Moderate voters: cure or curse?
By Kang Hyun-kyung
A lawmaker-elect of the main opposition Democratic United Party (DUP) strove to put a halt to the full-blown debate calling for embracing middle-of-the-road voters ahead of the presidential election slated for December, Friday.
There have been growing calls from within that the party needs to woo the hearts and minds of moderate voters, as the recent parliamentary elections showed the DUP underperformed because of its leftist initiatives.
During a meeting with senior DUP members, Lee In-young, a Supreme Council member, dismissed this by characterizing the debate as a curse for the liberal party.
“The ongoing debate is meaningless and has no concrete elements,” Lee said. “If the DUP leadership takes no measures on it, this will not only complicate things for the party, but also confuse its future course of action.”
Moon Jae-in, a lawmaker-elect and potential presidential contender, disagreed.
On Thursday, he told reporters he was convinced that the DUP needs middle–of-the-road voters to win the presidential poll.
“The DUP will have to attract moderate voters to win the presidential race. Their support will be necessary for the party when seeking change,” he said.
After winning the Sasang election in the southern port city of Busan, the conservatives’ home turf, Moon, former presidential chief of staff under the late former Roh Moo-hyun government, is poised to vie for the presidential ticket.
Like other countries, moderate voters take the lion’s share of demographics here. Depending on the survey, 35 to 40 percent of eligible voters describe themselves as moderates. Gaining their support holds the key to winning elections.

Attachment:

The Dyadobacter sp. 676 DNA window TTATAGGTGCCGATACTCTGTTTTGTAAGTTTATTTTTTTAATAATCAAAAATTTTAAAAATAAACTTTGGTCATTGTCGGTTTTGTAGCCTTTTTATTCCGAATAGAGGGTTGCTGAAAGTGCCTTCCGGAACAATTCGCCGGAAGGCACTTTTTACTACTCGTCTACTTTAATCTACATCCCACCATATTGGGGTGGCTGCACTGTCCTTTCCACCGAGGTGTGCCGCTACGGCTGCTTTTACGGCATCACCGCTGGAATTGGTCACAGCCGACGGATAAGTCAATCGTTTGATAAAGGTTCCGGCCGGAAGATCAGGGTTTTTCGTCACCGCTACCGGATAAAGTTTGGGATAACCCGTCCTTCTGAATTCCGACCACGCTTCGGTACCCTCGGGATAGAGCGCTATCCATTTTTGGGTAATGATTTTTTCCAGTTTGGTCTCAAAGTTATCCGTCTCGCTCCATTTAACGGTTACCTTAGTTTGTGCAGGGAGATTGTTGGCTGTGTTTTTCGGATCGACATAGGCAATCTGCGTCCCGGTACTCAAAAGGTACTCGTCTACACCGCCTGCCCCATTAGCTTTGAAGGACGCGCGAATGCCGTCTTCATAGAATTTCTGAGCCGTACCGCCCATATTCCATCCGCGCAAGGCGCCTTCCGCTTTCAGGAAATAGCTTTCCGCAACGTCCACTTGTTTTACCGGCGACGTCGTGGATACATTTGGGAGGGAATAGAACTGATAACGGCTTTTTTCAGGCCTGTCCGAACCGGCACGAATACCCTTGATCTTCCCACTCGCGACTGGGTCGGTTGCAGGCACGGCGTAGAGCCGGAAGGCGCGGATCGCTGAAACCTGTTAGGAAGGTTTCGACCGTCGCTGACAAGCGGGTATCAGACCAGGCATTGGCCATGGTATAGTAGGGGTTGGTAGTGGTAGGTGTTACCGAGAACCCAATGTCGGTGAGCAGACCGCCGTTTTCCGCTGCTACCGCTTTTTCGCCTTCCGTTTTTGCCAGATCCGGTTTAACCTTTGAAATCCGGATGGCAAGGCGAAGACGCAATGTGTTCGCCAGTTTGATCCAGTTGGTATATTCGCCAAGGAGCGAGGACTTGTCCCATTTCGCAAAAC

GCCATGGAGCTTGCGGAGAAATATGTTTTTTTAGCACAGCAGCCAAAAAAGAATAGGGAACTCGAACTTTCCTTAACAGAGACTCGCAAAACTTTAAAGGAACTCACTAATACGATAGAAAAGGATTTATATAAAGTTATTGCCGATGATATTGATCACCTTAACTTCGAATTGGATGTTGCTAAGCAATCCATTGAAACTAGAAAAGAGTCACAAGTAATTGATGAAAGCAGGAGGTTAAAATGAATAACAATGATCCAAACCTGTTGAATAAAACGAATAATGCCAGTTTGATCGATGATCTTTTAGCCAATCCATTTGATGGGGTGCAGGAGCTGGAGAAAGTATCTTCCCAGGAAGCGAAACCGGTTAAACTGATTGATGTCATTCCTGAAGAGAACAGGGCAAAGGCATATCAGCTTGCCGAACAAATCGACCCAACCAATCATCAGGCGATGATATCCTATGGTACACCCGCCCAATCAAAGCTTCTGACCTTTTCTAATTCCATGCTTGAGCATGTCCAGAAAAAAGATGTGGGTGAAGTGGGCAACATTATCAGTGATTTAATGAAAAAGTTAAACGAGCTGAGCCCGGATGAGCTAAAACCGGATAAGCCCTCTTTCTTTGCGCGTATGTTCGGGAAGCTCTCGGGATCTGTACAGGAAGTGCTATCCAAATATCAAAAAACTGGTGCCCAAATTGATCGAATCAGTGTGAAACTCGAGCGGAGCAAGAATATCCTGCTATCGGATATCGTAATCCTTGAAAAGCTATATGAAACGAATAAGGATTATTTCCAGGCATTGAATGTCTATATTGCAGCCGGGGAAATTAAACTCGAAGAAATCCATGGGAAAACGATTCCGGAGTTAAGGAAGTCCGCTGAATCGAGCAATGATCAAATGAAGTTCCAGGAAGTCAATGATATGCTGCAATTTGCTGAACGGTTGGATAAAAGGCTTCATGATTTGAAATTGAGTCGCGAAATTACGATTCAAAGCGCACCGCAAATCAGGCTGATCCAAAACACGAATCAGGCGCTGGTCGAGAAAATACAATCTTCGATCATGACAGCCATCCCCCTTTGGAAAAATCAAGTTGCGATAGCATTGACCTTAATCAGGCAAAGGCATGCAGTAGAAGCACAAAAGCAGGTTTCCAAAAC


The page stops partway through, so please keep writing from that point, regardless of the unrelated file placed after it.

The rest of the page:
The moderate-voters debate was prompted after the April 11 National Assembly elections by a group of DUP members, including Reps. Kim Jin-pyo and Park Jie-won, who belong to a minority faction.
They are set to use the debate as an ideological weapon to attack mainstream figures and gain the upper hand in the competition to select a new party leadership.
The senior members claimed the liberals had gone too far in terms of their stance on major initiatives. This included attacking the free trade pact signed with the United States during campaigning, adding the leadership was responsible for the DUP underperforming in the elections.
A backlash against leaders that oversaw the selection of candidates to run in the April 11 elections on the DUP ticket was behind their raising their voices against the party platform.
Aides of the late President Roh and a group of hardliners controlled the leadership and flexed their muscles in the selections, leaving other factions, including followers of the late President Kim Dae-jung, powerless.
The minor factions teamed up to fire back at the leadership consisting of mainstream figures calling on it to take responsibility for the election results.
The DUP garnered 127 parliamentary seats out of the 300-member National Assembly. The results are not bad, given previous election score sheets.
But criticism of the DUP was unavoidable as there were plenty of scandals and corruption cases involving President Lee Myung-bak’s aides and relatives and the ruling Saenuri Party’s vote-buying scandal before the elections.
The main opposition could have gained more parliamentary seats had it been on the right campaign track because the election landscape was in favor of the liberal party, critics said.
Former DUP Chairwoman Han Myeong-sook has stepped down to take responsibility for the election results.